The African Union (AU) leaders are backing a proposal for mass withdrawal of member states from the International Criminal Court (ICC). However, not all countries support the resolution and countries such as Senegal and Nigeria oppose the proposal

The plan has been formally adopted by most member states despite the opposition from Nigeria and Senegal.  The plan is a non-binding plan and allows the individual countries to make their own decision based on the withdrawal resolution from the ICC.

The proposed withdrawal has been criticized by many, seen as ploy by some African leaders to cling on power and rule with impunity.

Burundi have already decided to quit, accusing the court of undermining its sovereignty and unfairly targeting Africans.  South Africa government has been at loggerheads with the ICC over the country’s failure to arrest Sudan’s President Omar al-Bashir who is wanted by the court on charges of rights abuses in Darfur.

On 4 March 2009 Sudanese President Omar al-Bashir became the first sitting president to be indicted by ICC for directing a campaign of mass killing, rape and pillage against civilians in Darfur. But in October 2013 the AU called the ICC racist for failing to file charges against Western leaders or Western allies while prosecuting only African suspects, and demanded the ICC exempt leaders from prosecution. Photo: Public domain
On 4 March 2009 Sudanese President Omar al-Bashir became the first sitting president to be indicted by ICC for directing a campaign of mass killing, rape and pillage against civilians in Darfur. But in October 2013 the AU called the ICC racist for failing to file charges against Western leaders or Western allies while prosecuting only African suspects, and demanded the ICC exempt leaders from prosecution. Photo: Public domain

The ICC has clarified its objectives in pursuing justice for the victims of crimes in Africa disputing the allegations. Indeed, in the past year alone, pro-democracy demonstrators and activists on the continent have faced harsh treatment at the hands of state security authorities: from Ethiopia, home of the AU, the Democratic Republic of Congo, South Sudan and Burundi.

Read: “I stand by the ICC”, Kofi Annan says

The resolution for mass withdrawal was tabled on 31 January, 2017 and it was supported by many countries after the election of the new AUC chairperson following the debate at in Addis Ababa, Ethiopia.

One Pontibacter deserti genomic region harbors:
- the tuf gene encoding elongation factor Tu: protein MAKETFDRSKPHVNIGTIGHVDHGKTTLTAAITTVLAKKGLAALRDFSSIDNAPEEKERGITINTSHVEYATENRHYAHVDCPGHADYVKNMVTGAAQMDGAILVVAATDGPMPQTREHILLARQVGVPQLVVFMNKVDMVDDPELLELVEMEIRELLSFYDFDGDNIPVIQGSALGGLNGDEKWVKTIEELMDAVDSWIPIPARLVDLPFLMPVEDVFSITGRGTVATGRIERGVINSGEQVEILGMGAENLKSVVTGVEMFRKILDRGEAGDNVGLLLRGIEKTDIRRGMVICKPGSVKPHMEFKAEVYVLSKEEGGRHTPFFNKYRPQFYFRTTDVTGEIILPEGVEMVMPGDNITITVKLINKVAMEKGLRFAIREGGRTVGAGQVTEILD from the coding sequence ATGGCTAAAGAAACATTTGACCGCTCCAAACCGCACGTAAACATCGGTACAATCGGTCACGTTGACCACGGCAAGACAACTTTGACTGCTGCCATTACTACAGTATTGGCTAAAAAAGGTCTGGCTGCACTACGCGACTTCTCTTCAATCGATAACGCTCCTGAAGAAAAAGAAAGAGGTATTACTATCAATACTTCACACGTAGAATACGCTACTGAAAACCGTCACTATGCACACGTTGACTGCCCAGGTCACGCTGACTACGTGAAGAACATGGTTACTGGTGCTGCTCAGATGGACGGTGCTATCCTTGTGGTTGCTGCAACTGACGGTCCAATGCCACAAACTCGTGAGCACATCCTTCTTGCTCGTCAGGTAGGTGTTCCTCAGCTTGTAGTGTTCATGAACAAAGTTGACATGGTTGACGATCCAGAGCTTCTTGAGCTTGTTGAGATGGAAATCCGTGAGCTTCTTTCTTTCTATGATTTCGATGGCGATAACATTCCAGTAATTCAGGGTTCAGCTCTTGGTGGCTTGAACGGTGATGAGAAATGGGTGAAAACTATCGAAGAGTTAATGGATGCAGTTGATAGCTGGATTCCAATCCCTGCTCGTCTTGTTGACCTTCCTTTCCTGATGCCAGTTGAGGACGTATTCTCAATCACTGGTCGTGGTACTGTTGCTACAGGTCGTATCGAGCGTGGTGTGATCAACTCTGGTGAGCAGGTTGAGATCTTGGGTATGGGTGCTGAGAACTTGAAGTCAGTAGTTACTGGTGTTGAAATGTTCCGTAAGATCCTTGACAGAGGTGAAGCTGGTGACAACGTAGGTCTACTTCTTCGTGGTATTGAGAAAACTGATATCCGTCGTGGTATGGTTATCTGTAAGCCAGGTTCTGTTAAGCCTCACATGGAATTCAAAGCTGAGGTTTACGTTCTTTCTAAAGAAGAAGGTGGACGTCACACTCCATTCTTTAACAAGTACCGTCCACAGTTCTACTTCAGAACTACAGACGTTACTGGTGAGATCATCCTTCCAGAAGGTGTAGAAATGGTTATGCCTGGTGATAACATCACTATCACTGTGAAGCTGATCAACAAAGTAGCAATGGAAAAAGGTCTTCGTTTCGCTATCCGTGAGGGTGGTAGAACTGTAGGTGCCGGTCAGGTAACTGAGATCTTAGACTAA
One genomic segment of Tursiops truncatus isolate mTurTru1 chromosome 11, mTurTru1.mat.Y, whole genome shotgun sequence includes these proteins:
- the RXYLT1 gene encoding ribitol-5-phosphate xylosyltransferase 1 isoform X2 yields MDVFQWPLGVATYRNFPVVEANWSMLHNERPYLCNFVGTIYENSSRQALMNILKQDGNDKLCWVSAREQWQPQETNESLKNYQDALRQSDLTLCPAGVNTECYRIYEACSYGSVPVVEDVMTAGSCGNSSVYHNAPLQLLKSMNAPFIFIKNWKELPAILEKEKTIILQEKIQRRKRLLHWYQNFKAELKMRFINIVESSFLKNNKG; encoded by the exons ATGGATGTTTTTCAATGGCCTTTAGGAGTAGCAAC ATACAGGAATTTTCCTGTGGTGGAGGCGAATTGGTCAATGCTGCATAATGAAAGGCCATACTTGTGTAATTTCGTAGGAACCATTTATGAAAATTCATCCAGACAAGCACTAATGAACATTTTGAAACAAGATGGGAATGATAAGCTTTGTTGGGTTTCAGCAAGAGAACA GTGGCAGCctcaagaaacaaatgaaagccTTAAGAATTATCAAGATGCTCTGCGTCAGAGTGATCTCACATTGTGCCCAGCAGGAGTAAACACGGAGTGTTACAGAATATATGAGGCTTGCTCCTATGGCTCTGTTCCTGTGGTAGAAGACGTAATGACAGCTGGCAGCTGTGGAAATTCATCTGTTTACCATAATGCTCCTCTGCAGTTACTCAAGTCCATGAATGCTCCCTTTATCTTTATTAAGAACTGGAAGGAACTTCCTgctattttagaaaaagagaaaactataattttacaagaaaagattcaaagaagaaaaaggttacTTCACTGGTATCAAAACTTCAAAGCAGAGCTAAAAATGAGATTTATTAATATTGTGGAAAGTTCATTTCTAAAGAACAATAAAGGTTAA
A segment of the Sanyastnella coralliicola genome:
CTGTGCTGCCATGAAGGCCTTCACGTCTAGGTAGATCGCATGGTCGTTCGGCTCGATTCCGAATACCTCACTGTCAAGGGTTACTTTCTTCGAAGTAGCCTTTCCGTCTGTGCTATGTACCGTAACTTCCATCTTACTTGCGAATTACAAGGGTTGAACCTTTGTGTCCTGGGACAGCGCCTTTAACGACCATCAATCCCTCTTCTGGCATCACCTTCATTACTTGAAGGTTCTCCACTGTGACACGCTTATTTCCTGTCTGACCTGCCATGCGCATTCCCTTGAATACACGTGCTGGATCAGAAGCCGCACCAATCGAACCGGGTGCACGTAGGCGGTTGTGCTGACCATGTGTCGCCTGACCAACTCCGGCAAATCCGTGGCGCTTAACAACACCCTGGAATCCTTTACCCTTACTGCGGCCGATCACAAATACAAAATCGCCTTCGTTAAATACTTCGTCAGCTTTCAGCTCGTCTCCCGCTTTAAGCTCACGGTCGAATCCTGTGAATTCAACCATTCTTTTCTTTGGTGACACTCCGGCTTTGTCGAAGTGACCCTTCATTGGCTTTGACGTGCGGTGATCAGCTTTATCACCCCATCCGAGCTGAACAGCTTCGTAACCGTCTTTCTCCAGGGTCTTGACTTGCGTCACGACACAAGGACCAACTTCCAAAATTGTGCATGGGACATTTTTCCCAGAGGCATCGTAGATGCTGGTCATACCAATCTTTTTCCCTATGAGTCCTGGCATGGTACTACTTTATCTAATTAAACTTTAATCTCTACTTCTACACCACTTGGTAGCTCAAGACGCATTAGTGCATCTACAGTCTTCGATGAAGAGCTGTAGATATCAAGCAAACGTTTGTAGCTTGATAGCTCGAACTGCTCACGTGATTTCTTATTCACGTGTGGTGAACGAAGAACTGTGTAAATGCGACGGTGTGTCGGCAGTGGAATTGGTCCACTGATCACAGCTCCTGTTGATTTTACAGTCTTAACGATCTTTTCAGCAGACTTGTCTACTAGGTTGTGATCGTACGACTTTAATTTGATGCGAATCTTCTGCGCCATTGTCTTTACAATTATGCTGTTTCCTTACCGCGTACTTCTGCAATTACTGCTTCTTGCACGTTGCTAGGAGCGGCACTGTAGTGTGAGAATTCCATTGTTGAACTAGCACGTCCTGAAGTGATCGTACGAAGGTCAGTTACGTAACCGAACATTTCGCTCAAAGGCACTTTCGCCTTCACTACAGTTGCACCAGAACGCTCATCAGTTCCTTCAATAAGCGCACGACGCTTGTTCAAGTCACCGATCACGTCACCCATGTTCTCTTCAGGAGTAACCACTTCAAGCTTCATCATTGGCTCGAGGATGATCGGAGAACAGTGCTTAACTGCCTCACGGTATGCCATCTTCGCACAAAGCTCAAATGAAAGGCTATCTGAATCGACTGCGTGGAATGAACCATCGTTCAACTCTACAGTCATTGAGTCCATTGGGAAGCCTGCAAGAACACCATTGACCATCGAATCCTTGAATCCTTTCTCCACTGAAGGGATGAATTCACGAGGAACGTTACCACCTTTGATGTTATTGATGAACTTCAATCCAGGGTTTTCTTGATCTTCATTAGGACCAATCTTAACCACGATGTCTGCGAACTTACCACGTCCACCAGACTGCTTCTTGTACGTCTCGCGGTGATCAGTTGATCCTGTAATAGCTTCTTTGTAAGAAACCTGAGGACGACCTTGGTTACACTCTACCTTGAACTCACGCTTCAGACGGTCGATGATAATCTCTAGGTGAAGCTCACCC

Who is afraid of the ICC? (Photo: AMISOM Public Information via https://www.flickr.com/photos/au_unistphotostream/)
Who is afraid of the ICC? (Photo: AMISOM Public Information via https://www.flickr.com/photos/au_unistphotostream/)

Part of the resolution stated that the AU will hold talks with the United Nations Security Council to push for the reformation of the ICC.

Choices have consequences

Many rights groups such as Amnesty International have been vocal in calling for the continent to remain as part of the court, and rather push for reforms from within. Other international organizations and western countries have argued that many African countries still have weak judicial systems, and most of the governments have not prioritized human rights issues.

The probability of many donor countries and international organizations freezing their support to African countries could also be higher if the proposal for mass withdrawal succeeds.

While there are many Africans who feel that the ICC does indeed targets African countries, there are numerous voices across the continent who argue that the court can be reformed. There is still a strong belief amongst African citizens that the Court is relevant, and it is an essential institution that should be supported against the backdrop of impunity, and weak domestic judicial mechanisms. Botswana has previously reiterated its support for the ICC saying the Court fights for the victims of the most severe crimes.